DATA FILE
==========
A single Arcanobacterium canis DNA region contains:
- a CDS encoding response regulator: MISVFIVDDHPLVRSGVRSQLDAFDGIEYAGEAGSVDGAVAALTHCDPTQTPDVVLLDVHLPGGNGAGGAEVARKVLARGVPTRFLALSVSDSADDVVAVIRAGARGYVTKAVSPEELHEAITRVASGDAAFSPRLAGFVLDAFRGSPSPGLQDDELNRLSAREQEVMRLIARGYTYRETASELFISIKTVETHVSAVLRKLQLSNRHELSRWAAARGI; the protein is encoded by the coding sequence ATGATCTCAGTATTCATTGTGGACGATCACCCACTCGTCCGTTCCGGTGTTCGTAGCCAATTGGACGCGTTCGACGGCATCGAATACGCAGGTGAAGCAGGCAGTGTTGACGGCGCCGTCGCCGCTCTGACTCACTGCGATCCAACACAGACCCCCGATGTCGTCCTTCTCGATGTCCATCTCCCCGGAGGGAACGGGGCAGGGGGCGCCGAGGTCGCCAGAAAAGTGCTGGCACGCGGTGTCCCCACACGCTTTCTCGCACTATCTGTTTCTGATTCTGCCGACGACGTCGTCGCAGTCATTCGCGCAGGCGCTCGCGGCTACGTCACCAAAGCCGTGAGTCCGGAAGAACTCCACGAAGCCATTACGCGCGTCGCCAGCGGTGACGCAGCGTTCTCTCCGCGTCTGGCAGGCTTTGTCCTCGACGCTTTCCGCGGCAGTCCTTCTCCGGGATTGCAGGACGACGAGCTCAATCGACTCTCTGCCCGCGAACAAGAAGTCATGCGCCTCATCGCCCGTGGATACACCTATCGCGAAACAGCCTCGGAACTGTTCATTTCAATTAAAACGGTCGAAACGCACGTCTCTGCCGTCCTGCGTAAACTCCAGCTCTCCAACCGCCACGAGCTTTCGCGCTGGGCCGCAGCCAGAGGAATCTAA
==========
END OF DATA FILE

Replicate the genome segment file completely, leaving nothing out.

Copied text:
A single Arcanobacterium canis DNA region contains:
- a CDS encoding response regulator: MISVFIVDDHPLVRSGVRSQLDAFDGIEYAGEAGSVDGAVAALTHCDPTQTPDVVLLDVHLPGGNGAGGAEVARKVLARGVPTRFLALSVSDSADDVVAVIRAGARGYVTKAVSPEELHEAITRVASGDAAFSPRLAGFVLDAFRGSPSPGLQDDELNRLSAREQEVMRLIARGYTYRETASELFISIKTVETHVSAVLRKLQLSNRHELSRWAAARGI; the protein is encoded by the coding sequence ATGATCTCAGTATTCATTGTGGACGATCACCCACTCGTCCGTTCCGGTGTTCGTAGCCAATTGGACGCGTTCGACGGCATCGAATACGCAGGTGAAGCAGGCAGTGTTGACGGCGCCGTCGCCGCTCTGACTCACTGCGATCCAACACAGACCCCCGATGTCGTCCTTCTCGATGTCCATCTCCCCGGAGGGAACGGGGCAGGGGGCGCCGAGGTCGCCAGAAAAGTGCTGGCACGCGGTGTCCCCACACGCTTTCTCGCACTATCTGTTTCTGATTCTGCCGACGACGTCGTCGCAGTCATTCGCGCAGGCGCTCGCGGCTACGTCACCAAAGCCGTGAGTCCGGAAGAACTCCACGAAGCCATTACGCGCGTCGCCAGCGGTGACGCAGCGTTCTCTCCGCGTCTGGCAGGCTTTGTCCTCGACGCTTTCCGCGGCAGTCCTTCTCCGGGATTGCAGGACGACGAGCTCAATCGACTCTCTGCCCGCGAACAAGAAGTCATGCGCCTCATCGCCCGTGGATACACCTATCGCGAAACAGCCTCGGAACTGTTCATTTCAATTAAAACGGTCGAAACGCACGTCTCTGCCGTCCTGCGTAAACTCCAGCTCTCCAACCGCCACGAGCTTTCGCGCTGGGCCGCAGCCAGAGGAATCTAA